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Aristotle (384–323 BCE) seems to have been the first to constructa theory of moral responsibility. In the course of discussing human virtues and their correspondingvices, Aristotle pauses in Nicomachean Ethics III.1–5 toexplore their underpinnings. He begins with a brief statement of theconcept of moral responsibility—that it is sometimesappropriate to respond to an agent with praise or blame on the basisof her actions and/or dispositional traits of character(1109b30–35). A bit later, he clarifies that only a certain kind ofagent qualifies as a moral agent and is thus properly subject toascriptions of responsibility, namely, one who possess a capacity fordecision. For Aristotle, a decision is a particular kind of desireresulting from deliberation, one that expresses the agent's conceptionof what is good (1111b5–1113b3). The remainder of Aristotle'sdiscussion is devoted to spelling out the conditions under which it isappropriate to hold a moral agent blameworthy or praiseworthy for someparticular action or trait. His general proposal is that one isan apt candidate for praise or blame if and only if the action and/ordisposition is voluntary. According to Aristotle, a voluntary actionor trait has two distinctive features. First, there is a controlcondition: the action or trait must have its origin in the agent. Thatis, it must be up to the agent whether to perform that action orpossess the trait—it cannot be compelled externally. Second,Aristotle proposes an epistemic condition: the agent must be aware ofwhat it is she is doing or bringing about (1110a-1111b4).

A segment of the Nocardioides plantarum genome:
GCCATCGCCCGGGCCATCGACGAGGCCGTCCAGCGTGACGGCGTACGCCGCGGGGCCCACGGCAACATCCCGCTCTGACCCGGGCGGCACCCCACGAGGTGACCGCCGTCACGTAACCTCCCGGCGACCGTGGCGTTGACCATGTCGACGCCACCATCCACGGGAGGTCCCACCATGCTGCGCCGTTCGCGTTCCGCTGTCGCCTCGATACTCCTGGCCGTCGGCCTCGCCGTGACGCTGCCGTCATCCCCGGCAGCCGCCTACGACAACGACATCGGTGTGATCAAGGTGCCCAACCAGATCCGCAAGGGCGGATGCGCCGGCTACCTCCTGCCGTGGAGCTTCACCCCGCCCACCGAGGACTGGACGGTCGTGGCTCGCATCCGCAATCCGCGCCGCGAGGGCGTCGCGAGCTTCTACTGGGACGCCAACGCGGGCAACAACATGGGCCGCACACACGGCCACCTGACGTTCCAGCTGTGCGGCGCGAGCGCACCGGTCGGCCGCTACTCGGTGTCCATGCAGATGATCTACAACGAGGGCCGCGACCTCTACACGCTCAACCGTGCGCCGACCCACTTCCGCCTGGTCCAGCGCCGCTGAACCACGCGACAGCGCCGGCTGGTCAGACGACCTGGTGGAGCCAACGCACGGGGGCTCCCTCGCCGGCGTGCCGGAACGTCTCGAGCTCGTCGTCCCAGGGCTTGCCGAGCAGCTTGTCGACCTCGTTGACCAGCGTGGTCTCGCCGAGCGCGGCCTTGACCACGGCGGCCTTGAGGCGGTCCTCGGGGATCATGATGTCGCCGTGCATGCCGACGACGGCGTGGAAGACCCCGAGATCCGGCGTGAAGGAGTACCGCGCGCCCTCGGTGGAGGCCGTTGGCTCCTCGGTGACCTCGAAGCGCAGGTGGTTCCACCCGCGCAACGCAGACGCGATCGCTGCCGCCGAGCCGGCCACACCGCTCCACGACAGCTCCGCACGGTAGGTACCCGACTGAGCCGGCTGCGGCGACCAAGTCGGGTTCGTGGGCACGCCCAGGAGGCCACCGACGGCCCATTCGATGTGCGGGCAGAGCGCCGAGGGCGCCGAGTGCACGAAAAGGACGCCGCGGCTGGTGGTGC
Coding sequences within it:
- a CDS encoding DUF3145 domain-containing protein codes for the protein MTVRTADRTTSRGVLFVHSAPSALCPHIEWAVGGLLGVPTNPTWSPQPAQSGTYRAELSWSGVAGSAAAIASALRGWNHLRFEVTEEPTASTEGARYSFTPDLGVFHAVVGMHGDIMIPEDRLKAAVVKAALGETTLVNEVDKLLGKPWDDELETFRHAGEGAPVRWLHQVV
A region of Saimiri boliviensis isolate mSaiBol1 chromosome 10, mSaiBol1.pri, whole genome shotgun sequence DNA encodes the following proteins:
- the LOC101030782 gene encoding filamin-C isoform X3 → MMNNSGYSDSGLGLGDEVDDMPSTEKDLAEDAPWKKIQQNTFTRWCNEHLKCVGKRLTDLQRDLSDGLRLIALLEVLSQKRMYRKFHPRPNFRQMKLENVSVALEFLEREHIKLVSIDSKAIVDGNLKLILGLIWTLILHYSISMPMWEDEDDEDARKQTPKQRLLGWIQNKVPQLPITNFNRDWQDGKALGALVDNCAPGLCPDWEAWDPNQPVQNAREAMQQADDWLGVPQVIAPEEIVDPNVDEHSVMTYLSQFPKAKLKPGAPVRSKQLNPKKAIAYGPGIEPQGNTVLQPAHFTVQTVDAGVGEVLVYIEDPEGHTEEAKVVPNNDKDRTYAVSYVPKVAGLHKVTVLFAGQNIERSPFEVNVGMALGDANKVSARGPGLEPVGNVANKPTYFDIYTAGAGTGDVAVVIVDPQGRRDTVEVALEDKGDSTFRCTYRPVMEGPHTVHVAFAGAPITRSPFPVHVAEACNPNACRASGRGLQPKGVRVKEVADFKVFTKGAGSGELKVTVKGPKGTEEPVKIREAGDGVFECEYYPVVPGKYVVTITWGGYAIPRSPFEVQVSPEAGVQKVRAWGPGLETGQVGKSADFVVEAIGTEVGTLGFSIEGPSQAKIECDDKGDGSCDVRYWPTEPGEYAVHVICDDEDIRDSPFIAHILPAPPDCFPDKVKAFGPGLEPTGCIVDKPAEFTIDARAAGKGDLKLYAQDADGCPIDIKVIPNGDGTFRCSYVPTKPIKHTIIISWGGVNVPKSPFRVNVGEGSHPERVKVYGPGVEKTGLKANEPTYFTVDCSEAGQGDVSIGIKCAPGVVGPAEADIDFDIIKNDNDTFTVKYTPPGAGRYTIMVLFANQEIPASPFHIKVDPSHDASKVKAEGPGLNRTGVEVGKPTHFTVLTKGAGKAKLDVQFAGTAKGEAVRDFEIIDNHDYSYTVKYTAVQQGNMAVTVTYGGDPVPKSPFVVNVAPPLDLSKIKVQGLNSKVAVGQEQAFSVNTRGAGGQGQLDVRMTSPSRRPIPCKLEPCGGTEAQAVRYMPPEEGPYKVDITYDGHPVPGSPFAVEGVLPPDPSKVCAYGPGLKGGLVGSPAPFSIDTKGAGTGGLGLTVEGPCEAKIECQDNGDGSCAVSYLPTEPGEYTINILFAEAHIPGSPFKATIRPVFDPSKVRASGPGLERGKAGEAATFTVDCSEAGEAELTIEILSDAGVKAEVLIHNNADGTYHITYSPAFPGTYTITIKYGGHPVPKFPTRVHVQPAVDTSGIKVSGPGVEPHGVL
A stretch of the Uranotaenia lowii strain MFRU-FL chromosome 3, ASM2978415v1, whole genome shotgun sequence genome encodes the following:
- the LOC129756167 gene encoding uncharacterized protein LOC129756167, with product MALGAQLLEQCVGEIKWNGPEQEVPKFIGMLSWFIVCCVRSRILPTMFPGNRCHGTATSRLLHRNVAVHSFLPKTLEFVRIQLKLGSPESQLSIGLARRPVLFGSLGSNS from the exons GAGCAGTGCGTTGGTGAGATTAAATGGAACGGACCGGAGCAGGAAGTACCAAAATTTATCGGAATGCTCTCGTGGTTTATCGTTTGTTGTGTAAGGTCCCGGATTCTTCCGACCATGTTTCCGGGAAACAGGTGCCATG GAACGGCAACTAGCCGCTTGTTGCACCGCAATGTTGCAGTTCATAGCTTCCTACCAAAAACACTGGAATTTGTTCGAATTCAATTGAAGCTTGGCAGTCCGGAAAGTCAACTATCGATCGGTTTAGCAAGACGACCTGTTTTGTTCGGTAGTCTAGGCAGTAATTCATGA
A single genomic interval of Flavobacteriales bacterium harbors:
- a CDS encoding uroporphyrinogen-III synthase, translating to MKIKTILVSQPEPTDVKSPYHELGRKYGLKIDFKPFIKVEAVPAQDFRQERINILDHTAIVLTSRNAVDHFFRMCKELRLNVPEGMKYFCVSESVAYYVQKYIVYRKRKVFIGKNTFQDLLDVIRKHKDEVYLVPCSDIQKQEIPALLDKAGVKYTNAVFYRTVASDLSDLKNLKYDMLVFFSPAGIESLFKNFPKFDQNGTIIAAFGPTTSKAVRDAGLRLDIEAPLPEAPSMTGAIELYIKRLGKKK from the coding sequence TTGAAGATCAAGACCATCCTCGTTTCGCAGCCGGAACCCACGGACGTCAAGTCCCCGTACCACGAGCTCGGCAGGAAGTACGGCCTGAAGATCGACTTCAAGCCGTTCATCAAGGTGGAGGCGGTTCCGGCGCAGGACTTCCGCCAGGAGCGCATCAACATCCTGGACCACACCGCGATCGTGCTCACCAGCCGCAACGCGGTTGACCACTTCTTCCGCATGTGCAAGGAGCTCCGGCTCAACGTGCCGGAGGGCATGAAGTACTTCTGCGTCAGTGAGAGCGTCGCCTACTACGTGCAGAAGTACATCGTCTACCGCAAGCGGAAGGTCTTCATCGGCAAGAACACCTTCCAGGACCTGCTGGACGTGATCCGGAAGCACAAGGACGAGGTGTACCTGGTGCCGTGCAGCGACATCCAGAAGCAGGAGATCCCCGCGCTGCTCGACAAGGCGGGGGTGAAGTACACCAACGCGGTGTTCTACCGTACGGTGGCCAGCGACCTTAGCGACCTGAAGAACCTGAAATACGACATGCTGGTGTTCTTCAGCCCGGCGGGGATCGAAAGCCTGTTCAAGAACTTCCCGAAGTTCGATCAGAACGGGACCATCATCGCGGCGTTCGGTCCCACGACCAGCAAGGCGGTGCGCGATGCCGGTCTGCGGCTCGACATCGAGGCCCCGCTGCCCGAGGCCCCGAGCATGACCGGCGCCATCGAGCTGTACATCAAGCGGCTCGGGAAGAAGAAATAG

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Since the Stoics, the thesis of causal determinism, if true, and itsramifications, have taken center stage in theorizing aboutmoral responsibility. During the Medieval period, especially in thework of Augustine (354–430) and Aquinas (1225–1274), reflection onfreedom and responsibility was often generated by questions concerningversions of theological determinism, including most prominently: a)Does God's sovereignty entail that God is responsible for evil?; andb) Does God's foreknowledge entail that we are not free and morallyresponsible since it would seem that we cannot do anything other thanwhat God foreknows we will do? During the Modern period, there wasrenewed interest in scientific determinism—a changeattributable to the development of increasingly sophisticatedmechanistic models of the universe culminating in the success ofNewtonian physics. The possibility of giving a comprehensiveexplanation of every aspect of the universe—including humanaction—in terms of physical causes became much moreplausible. Many thought that persons could not be free and morallyresponsible if such an explanation of human action turned out to be true. Others argued that freedom and responsibility would not be undermined by the truth of scientific determinism. In keeping with thisfocus on the ramifications of causal determinism for moralresponsibility, thinkers may be classified as being one of two types:1) an incompatibilist about causal determinism and moralresponsibility—one who maintains that if causal determinism istrue, then there is nothing for which one can be morally responsible;or 2) a compatibilist—one who holds that a person canbe morally responsible for some things, even if both who she is andwhat she does is causally determined. In Ancient Greece, these positions were exemplified in the thought ofEpicurus (341–270 BCE) and the Stoics, respectively.